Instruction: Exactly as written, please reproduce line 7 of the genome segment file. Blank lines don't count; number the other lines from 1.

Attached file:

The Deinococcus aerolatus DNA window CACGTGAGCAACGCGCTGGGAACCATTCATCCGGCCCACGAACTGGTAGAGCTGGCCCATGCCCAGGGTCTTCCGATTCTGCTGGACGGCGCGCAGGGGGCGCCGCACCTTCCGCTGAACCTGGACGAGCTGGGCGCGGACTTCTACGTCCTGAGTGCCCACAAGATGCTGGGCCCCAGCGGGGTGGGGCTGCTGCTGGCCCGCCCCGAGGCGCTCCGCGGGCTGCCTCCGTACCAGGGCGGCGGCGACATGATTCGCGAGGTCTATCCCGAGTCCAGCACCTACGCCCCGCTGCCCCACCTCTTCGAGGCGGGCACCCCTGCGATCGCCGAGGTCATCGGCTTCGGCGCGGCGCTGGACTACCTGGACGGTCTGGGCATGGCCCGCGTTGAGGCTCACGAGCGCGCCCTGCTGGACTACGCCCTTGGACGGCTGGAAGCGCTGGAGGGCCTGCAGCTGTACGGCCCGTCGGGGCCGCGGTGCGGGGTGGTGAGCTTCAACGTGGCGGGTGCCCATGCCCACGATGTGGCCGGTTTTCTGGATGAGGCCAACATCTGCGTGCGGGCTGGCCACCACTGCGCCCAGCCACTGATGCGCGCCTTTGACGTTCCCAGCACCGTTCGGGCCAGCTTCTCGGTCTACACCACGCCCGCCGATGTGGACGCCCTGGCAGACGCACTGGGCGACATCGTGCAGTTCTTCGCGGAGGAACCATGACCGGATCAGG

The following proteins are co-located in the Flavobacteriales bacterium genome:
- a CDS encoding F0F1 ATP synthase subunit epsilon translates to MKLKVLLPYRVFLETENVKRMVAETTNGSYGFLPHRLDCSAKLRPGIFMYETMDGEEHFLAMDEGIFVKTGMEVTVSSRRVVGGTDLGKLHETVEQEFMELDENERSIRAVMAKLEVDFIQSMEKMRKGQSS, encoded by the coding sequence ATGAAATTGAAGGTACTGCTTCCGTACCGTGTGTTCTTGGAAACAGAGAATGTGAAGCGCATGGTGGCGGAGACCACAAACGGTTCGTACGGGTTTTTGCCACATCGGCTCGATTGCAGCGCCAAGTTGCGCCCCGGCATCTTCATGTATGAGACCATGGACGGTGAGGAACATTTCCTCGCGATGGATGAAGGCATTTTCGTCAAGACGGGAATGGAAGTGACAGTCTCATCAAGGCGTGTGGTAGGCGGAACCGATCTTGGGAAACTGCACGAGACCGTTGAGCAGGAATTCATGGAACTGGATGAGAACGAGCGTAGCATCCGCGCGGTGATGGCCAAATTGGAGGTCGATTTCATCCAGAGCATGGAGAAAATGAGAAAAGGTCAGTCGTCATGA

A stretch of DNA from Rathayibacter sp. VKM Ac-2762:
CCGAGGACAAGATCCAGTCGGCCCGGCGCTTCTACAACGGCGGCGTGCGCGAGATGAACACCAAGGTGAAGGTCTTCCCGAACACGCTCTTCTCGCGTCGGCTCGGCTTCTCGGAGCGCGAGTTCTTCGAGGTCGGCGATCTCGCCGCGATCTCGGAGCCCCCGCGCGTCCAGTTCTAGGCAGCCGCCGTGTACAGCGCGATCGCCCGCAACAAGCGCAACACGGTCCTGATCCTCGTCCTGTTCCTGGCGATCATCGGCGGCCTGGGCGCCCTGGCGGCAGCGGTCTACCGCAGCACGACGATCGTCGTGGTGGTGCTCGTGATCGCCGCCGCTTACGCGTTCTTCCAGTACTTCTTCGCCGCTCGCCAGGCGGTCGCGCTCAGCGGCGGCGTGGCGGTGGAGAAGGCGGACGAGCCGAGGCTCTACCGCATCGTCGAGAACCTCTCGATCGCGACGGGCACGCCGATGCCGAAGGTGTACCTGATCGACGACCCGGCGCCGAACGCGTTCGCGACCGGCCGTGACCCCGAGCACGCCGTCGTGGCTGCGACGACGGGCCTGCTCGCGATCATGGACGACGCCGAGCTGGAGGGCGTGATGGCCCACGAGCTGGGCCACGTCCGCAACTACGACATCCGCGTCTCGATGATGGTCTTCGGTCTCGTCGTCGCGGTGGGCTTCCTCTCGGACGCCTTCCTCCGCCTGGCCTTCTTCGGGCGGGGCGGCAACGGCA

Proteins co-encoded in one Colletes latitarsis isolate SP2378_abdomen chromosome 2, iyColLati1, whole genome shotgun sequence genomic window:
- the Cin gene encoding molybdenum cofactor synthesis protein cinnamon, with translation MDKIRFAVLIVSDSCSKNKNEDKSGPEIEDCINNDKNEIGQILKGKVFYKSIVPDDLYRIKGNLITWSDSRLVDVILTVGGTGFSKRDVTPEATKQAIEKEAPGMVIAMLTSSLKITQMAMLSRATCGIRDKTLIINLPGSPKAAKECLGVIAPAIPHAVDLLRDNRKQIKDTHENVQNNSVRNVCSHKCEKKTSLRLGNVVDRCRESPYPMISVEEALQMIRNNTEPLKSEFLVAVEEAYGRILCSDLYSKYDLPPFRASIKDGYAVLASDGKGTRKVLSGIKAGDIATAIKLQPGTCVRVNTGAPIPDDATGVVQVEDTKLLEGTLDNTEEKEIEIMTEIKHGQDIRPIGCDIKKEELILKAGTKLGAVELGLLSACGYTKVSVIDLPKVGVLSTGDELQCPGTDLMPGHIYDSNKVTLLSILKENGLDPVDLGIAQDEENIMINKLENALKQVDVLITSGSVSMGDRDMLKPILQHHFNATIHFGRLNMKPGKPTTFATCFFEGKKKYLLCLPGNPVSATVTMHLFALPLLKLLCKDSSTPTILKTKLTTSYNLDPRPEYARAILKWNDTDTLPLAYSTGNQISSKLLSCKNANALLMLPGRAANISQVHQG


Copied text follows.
- the Cin gene encoding molybdenum cofactor synthesis protein cinnamon, with translation MDKIRFAVLIVSDSCSKNKNEDKSGPEIEDCINNDKNEIGQILKGKVFYKSIVPDDLYRIKGNLITWSDSRLVDVILTVGGTGFSKRDVTPEATKQAIEKEAPGMVIAMLTSSLKITQMAMLSRATCGIRDKTLIINLPGSPKAAKECLGVIAPAIPHAVDLLRDNRKQIKDTHENVQNNSVRNVCSHKCEKKTSLRLGNVVDRCRESPYPMISVEEALQMIRNNTEPLKSEFLVAVEEAYGRILCSDLYSKYDLPPFRASIKDGYAVLASDGKGTRKVLSGIKAGDIATAIKLQPGTCVRVNTGAPIPDDATGVVQVEDTKLLEGTLDNTEEKEIEIMTEIKHGQDIRPIGCDIKKEELILKAGTKLGAVELGLLSACGYTKVSVIDLPKVGVLSTGDELQCPGTDLMPGHIYDSNKVTLLSILKENGLDPVDLGIAQDEENIMINKLENALKQVDVLITSGSVSMGDRDMLKPILQHHFNATIHFGRLNMKPGKPTTFATCFFEGKKKYLLCLPGNPVSATVTMHLFALPLLKLLCKDSSTPTILKTKLTTSYNLDPRPEYARAILKWNDTDTLPLAYSTGNQISSKLLSCKNANALLMLPGRAANISQVHQG